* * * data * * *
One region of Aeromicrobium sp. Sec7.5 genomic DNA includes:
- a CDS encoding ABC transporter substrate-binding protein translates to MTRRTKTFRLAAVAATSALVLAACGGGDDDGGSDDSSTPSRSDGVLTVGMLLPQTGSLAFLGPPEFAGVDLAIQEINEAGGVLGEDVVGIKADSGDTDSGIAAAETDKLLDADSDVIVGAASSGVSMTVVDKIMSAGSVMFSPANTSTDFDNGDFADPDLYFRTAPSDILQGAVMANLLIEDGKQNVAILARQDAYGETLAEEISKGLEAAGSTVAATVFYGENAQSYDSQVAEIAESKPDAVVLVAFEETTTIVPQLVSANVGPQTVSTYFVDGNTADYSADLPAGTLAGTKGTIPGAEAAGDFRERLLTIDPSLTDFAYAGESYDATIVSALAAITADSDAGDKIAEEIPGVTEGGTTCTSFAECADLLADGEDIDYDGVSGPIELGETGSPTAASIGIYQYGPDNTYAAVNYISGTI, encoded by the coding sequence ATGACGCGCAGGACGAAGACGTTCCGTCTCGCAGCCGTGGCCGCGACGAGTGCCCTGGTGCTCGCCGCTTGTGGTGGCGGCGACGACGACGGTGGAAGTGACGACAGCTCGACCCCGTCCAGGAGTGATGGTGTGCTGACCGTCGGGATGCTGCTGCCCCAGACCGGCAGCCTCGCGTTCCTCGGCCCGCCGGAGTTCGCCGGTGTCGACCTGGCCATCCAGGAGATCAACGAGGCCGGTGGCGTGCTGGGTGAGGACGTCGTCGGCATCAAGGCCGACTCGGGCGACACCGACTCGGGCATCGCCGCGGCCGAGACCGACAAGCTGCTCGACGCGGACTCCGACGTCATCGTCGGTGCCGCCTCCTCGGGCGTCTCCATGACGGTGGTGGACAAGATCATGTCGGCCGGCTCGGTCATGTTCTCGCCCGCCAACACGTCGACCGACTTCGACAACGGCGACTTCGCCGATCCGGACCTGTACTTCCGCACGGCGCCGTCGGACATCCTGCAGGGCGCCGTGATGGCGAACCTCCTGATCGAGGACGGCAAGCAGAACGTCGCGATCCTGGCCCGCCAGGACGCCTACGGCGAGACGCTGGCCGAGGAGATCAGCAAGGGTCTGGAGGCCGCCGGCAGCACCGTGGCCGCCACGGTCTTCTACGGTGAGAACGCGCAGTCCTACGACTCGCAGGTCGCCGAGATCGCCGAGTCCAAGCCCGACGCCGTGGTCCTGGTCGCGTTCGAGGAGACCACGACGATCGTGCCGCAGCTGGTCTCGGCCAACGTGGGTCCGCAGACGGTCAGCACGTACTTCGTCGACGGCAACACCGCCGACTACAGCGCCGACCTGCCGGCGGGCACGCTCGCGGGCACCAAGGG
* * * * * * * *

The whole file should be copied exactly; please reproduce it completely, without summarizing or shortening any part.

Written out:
One region of Aeromicrobium sp. Sec7.5 genomic DNA includes:
- a CDS encoding ABC transporter substrate-binding protein translates to MTRRTKTFRLAAVAATSALVLAACGGGDDDGGSDDSSTPSRSDGVLTVGMLLPQTGSLAFLGPPEFAGVDLAIQEINEAGGVLGEDVVGIKADSGDTDSGIAAAETDKLLDADSDVIVGAASSGVSMTVVDKIMSAGSVMFSPANTSTDFDNGDFADPDLYFRTAPSDILQGAVMANLLIEDGKQNVAILARQDAYGETLAEEISKGLEAAGSTVAATVFYGENAQSYDSQVAEIAESKPDAVVLVAFEETTTIVPQLVSANVGPQTVSTYFVDGNTADYSADLPAGTLAGTKGTIPGAEAAGDFRERLLTIDPSLTDFAYAGESYDATIVSALAAITADSDAGDKIAEEIPGVTEGGTTCTSFAECADLLADGEDIDYDGVSGPIELGETGSPTAASIGIYQYGPDNTYAAVNYISGTI, encoded by the coding sequence ATGACGCGCAGGACGAAGACGTTCCGTCTCGCAGCCGTGGCCGCGACGAGTGCCCTGGTGCTCGCCGCTTGTGGTGGCGGCGACGACGACGGTGGAAGTGACGACAGCTCGACCCCGTCCAGGAGTGATGGTGTGCTGACCGTCGGGATGCTGCTGCCCCAGACCGGCAGCCTCGCGTTCCTCGGCCCGCCGGAGTTCGCCGGTGTCGACCTGGCCATCCAGGAGATCAACGAGGCCGGTGGCGTGCTGGGTGAGGACGTCGTCGGCATCAAGGCCGACTCGGGCGACACCGACTCGGGCATCGCCGCGGCCGAGACCGACAAGCTGCTCGACGCGGACTCCGACGTCATCGTCGGTGCCGCCTCCTCGGGCGTCTCCATGACGGTGGTGGACAAGATCATGTCGGCCGGCTCGGTCATGTTCTCGCCCGCCAACACGTCGACCGACTTCGACAACGGCGACTTCGCCGATCCGGACCTGTACTTCCGCACGGCGCCGTCGGACATCCTGCAGGGCGCCGTGATGGCGAACCTCCTGATCGAGGACGGCAAGCAGAACGTCGCGATCCTGGCCCGCCAGGACGCCTACGGCGAGACGCTGGCCGAGGAGATCAGCAAGGGTCTGGAGGCCGCCGGCAGCACCGTGGCCGCCACGGTCTTCTACGGTGAGAACGCGCAGTCCTACGACTCGCAGGTCGCCGAGATCGCCGAGTCCAAGCCCGACGCCGTGGTCCTGGTCGCGTTCGAGGAGACCACGACGATCGTGCCGCAGCTGGTCTCGGCCAACGTGGGTCCGCAGACGGTCAGCACGTACTTCGTCGACGGCAACACCGCCGACTACAGCGCCGACCTGCCGGCGGGCACGCTCGCGGGCACCAAGGG